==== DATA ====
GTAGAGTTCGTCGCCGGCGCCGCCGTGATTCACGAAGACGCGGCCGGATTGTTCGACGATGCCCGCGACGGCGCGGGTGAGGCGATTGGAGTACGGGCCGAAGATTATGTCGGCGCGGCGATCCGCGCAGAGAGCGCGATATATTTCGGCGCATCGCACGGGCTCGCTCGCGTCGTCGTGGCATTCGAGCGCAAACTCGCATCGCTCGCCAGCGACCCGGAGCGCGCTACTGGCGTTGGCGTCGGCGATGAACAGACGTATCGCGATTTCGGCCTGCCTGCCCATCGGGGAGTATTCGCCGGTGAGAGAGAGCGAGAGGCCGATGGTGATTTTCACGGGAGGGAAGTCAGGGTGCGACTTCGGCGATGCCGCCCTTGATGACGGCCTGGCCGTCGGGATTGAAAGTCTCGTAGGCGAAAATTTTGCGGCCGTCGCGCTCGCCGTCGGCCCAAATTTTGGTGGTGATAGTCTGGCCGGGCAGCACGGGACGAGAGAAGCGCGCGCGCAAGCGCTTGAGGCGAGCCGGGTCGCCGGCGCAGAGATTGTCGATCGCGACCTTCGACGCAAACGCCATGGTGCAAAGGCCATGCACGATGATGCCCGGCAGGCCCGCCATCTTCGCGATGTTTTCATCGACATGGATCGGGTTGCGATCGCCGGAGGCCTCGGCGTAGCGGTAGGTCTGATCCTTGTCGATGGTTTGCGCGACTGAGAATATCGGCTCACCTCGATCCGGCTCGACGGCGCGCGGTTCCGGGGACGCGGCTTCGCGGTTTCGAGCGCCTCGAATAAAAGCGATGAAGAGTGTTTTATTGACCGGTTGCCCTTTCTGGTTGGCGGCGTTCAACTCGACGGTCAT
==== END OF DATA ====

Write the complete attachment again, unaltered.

GTAGAGTTCGTCGCCGGCGCCGCCGTGATTCACGAAGACGCGGCCGGATTGTTCGACGATGCCCGCGACGGCGCGGGTGAGGCGATTGGAGTACGGGCCGAAGATTATGTCGGCGCGGCGATCCGCGCAGAGAGCGCGATATATTTCGGCGCATCGCACGGGCTCGCTCGCGTCGTCGTGGCATTCGAGCGCAAACTCGCATCGCTCGCCAGCGACCCGGAGCGCGCTACTGGCGTTGGCGTCGGCGATGAACAGACGTATCGCGATTTCGGCCTGCCTGCCCATCGGGGAGTATTCGCCGGTGAGAGAGAGCGAGAGGCCGATGGTGATTTTCACGGGAGGGAAGTCAGGGTGCGACTTCGGCGATGCCGCCCTTGATGACGGCCTGGCCGTCGGGATTGAAAGTCTCGTAGGCGAAAATTTTGCGGCCGTCGCGCTCGCCGTCGGCCCAAATTTTGGTGGTGATAGTCTGGCCGGGCAGCACGGGACGAGAGAAGCGCGCGCGCAAGCGCTTGAGGCGAGCCGGGTCGCCGGCGCAGAGATTGTCGATCGCGACCTTCGACGCAAACGCCATGGTGCAAAGGCCATGCACGATGATGCCCGGCAGGCCCGCCATCTTCGCGATGTTTTCATCGACATGGATCGGGTTGCGATCGCCGGAGGCCTCGGCGTAGCGGTAGGTCTGATCCTTGTCGATGGTTTGCGCGACTGAGAATATCGGCTCACCTCGATCCGGCTCGACGGCGCGCGGTTCCGGGGACGCGGCTTCGCGGTTTCGAGCGCCTCGAATAAAAGCGATGAAGAGTGTTTTATTGACCGGTTGCCCTTTCTGGTTGGCGGCGTTCAACTCGACGGTCAT